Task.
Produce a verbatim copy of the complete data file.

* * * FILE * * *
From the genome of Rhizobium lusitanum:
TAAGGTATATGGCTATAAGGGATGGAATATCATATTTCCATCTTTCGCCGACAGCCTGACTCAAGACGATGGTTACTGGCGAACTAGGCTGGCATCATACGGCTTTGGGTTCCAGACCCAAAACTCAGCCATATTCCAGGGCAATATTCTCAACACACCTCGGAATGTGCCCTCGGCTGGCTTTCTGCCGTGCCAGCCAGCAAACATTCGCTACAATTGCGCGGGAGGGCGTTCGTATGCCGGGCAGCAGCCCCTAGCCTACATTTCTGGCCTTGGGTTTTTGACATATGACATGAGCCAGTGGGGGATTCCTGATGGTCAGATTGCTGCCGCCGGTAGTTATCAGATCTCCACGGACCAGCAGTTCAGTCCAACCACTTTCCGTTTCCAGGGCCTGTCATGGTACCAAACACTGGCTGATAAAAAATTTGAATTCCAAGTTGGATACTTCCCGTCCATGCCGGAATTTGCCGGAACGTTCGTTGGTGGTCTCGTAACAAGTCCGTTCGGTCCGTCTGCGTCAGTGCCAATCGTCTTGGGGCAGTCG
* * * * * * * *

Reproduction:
From the genome of Rhizobium lusitanum:
TAAGGTATATGGCTATAAGGGATGGAATATCATATTTCCATCTTTCGCCGACAGCCTGACTCAAGACGATGGTTACTGGCGAACTAGGCTGGCATCATACGGCTTTGGGTTCCAGACCCAAAACTCAGCCATATTCCAGGGCAATATTCTCAACACACCTCGGAATGTGCCCTCGGCTGGCTTTCTGCCGTGCCAGCCAGCAAACATTCGCTACAATTGCGCGGGAGGGCGTTCGTATGCCGGGCAGCAGCCCCTAGCCTACATTTCTGGCCTTGGGTTTTTGACATATGACATGAGCCAGTGGGGGATTCCTGATGGTCAGATTGCTGCCGCCGGTAGTTATCAGATCTCCACGGACCAGCAGTTCAGTCCAACCACTTTCCGTTTCCAGGGCCTGTCATGGTACCAAACACTGGCTGATAAAAAATTTGAATTCCAAGTTGGATACTTCCCGTCCATGCCGGAATTTGCCGGAACGTTCGTTGGTGGTCTCGTAACAAGTCCGTTCGGTCCGTCTGCGTCAGTGCCAATCGTCTTGGGGCAGTCG